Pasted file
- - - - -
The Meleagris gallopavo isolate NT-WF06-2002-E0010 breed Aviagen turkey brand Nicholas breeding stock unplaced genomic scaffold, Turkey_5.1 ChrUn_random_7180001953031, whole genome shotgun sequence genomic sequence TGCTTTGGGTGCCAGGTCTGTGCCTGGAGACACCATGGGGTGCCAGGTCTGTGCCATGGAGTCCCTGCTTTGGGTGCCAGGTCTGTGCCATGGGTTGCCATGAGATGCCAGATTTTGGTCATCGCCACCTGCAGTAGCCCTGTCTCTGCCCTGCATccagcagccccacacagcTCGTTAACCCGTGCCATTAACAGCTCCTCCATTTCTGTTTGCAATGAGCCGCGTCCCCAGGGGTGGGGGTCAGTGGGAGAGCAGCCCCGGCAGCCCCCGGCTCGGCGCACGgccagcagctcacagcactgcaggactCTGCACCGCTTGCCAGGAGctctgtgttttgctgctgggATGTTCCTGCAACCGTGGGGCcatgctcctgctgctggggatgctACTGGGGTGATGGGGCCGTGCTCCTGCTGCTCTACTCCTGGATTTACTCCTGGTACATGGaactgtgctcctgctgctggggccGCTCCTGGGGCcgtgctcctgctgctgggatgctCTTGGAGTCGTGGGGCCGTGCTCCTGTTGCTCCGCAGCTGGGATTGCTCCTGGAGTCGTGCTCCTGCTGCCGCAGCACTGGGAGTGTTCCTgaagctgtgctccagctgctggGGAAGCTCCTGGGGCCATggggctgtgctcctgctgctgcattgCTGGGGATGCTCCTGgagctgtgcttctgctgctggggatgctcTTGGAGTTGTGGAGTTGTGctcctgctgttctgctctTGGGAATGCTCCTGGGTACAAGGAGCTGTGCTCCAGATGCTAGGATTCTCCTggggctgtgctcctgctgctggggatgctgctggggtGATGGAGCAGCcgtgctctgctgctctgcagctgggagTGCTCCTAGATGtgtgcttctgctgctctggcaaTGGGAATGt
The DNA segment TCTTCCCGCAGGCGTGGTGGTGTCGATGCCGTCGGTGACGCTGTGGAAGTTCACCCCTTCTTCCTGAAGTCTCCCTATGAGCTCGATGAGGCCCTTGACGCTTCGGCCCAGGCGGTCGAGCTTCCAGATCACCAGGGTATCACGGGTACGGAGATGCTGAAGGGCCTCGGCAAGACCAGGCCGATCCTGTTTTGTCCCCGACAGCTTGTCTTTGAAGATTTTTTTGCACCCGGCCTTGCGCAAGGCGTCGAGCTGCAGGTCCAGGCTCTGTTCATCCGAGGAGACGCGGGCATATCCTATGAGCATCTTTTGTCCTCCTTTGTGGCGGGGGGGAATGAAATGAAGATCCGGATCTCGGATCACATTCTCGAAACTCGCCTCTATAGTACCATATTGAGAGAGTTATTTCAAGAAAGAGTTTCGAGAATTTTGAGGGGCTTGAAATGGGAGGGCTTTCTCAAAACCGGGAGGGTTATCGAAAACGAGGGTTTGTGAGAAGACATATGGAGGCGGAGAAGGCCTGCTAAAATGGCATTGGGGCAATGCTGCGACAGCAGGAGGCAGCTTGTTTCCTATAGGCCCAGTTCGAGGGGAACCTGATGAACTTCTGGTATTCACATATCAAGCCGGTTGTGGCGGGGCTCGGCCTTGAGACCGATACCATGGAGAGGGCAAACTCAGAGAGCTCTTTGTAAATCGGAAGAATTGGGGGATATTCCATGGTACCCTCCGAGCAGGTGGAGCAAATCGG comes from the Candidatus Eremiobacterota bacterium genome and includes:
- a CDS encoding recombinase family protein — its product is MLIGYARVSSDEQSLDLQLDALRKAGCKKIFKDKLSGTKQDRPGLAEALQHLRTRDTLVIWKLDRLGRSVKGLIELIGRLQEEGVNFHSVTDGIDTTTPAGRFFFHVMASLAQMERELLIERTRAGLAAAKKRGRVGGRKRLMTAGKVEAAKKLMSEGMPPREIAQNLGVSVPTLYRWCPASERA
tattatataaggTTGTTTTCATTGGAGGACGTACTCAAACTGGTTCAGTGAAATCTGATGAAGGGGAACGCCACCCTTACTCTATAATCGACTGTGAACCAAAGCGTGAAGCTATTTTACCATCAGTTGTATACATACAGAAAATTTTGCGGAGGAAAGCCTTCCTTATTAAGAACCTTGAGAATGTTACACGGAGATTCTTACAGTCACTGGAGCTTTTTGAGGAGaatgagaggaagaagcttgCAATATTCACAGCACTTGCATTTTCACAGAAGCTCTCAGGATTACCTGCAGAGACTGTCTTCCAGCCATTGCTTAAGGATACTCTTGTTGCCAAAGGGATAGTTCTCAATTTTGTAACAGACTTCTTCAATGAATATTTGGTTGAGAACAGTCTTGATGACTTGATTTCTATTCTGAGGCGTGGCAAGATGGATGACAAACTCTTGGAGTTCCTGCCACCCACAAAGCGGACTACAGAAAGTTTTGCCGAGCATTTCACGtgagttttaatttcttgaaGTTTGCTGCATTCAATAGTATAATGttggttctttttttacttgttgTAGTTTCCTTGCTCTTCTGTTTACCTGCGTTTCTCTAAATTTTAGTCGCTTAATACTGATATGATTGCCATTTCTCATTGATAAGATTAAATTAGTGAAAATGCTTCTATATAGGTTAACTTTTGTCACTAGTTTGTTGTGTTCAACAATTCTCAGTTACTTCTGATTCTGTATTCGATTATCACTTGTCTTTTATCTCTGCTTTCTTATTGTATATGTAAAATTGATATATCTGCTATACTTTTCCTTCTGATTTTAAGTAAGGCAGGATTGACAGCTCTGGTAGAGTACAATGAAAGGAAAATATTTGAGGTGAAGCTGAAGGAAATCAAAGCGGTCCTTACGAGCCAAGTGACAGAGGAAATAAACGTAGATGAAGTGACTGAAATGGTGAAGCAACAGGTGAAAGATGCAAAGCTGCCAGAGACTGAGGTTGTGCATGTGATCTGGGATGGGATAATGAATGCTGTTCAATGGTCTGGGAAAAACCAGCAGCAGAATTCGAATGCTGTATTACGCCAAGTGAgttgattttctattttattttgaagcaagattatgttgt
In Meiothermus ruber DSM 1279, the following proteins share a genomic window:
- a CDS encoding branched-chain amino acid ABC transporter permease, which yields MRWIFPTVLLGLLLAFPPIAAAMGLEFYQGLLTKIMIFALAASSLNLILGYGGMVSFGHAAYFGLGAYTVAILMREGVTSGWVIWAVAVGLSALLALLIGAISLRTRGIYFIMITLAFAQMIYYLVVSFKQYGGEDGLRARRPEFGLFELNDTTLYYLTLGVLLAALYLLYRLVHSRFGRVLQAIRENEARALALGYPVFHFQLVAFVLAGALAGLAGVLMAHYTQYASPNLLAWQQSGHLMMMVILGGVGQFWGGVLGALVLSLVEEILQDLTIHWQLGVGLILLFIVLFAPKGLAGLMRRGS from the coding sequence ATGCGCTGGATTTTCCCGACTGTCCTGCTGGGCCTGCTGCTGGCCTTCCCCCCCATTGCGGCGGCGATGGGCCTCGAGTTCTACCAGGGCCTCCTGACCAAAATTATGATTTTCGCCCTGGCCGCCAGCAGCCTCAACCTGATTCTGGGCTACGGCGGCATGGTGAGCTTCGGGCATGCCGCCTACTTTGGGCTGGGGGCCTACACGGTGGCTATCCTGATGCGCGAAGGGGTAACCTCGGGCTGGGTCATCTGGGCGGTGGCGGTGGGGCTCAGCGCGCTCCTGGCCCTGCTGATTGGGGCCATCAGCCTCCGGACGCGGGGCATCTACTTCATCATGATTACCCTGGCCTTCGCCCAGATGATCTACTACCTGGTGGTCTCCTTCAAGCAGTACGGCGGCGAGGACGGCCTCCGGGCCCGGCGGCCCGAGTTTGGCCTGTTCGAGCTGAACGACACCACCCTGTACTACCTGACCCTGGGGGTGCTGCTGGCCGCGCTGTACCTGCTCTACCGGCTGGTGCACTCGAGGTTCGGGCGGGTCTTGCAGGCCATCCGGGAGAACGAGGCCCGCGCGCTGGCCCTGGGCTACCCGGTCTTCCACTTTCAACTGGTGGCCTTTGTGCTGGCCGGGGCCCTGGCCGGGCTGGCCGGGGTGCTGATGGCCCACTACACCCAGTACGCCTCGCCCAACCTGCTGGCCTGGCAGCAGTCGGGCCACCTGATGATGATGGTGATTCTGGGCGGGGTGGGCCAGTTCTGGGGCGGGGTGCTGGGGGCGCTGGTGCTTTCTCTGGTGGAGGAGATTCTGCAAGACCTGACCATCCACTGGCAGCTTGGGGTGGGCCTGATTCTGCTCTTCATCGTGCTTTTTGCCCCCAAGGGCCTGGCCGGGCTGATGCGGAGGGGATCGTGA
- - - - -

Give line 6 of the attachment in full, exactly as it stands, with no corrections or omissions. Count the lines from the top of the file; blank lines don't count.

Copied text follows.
- a CDS encoding branched-chain amino acid ABC transporter permease, which yields MRWIFPTVLLGLLLAFPPIAAAMGLEFYQGLLTKIMIFALAASSLNLILGYGGMVSFGHAAYFGLGAYTVAILMREGVTSGWVIWAVAVGLSALLALLIGAISLRTRGIYFIMITLAFAQMIYYLVVSFKQYGGEDGLRARRPEFGLFELNDTTLYYLTLGVLLAALYLLYRLVHSRFGRVLQAIRENEARALALGYPVFHFQLVAFVLAGALAGLAGVLMAHYTQYASPNLLAWQQSGHLMMMVILGGVGQFWGGVLGALVLSLVEEILQDLTIHWQLGVGLILLFIVLFAPKGLAGLMRRGS from the coding sequence ATGCGCTGGATTTTCCCGACTGTCCTGCTGGGCCTGCTGCTGGCCTTCCCCCCCATTGCGGCGGCGATGGGCCTCGAGTTCTACCAGGGCCTCCTGACCAAAATTATGATTTTCGCCCTGGCCGCCAGCAGCCTCAACCTGATTCTGGGCTACGGCGGCATGGTGAGCTTCGGGCATGCCGCCTACTTTGGGCTGGGGGCCTACACGGTGGCTATCCTGATGCGCGAAGGGGTAACCTCGGGCTGGGTCATCTGGGCGGTGGCGGTGGGGCTCAGCGCGCTCCTGGCCCTGCTGATTGGGGCCATCAGCCTCCGGACGCGGGGCATCTACTTCATCATGATTACCCTGGCCTTCGCCCAGATGATCTACTACCTGGTGGTCTCCTTCAAGCAGTACGGCGGCGAGGACGGCCTCCGGGCCCGGCGGCCCGAGTTTGGCCTGTTCGAGCTGAACGACACCACCCTGTACTACCTGACCCTGGGGGTGCTGCTGGCCGCGCTGTACCTGCTCTACCGGCTGGTGCACTCGAGGTTCGGGCGGGTCTTGCAGGCCATCCGGGAGAACGAGGCCCGCGCGCTGGCCCTGGGCTACCCGGTCTTCCACTTTCAACTGGTGGCCTTTGTGCTGGCCGGGGCCCTGGCCGGGCTGGCCGGGGTGCTGATGGCCCACTACACCCAGTACGCCTCGCCCAACCTGCTGGCCTGGCAGCAGTCGGGCCACCTGATGATGATGGTGATTCTGGGCGGGGTGGGCCAGTTCTGGGGCGGGGTGCTGGGGGCGCTGGTGCTTTCTCTGGTGGAGGAGATTCTGCAAGACCTGACCATCCACTGGCAGCTTGGGGTGGGCCTGATTCTGCTCTTCATCGTGCTTTTTGCCCCCAAGGGCCTGGCCGGGCTGATGCGGAGGGGATCGTGA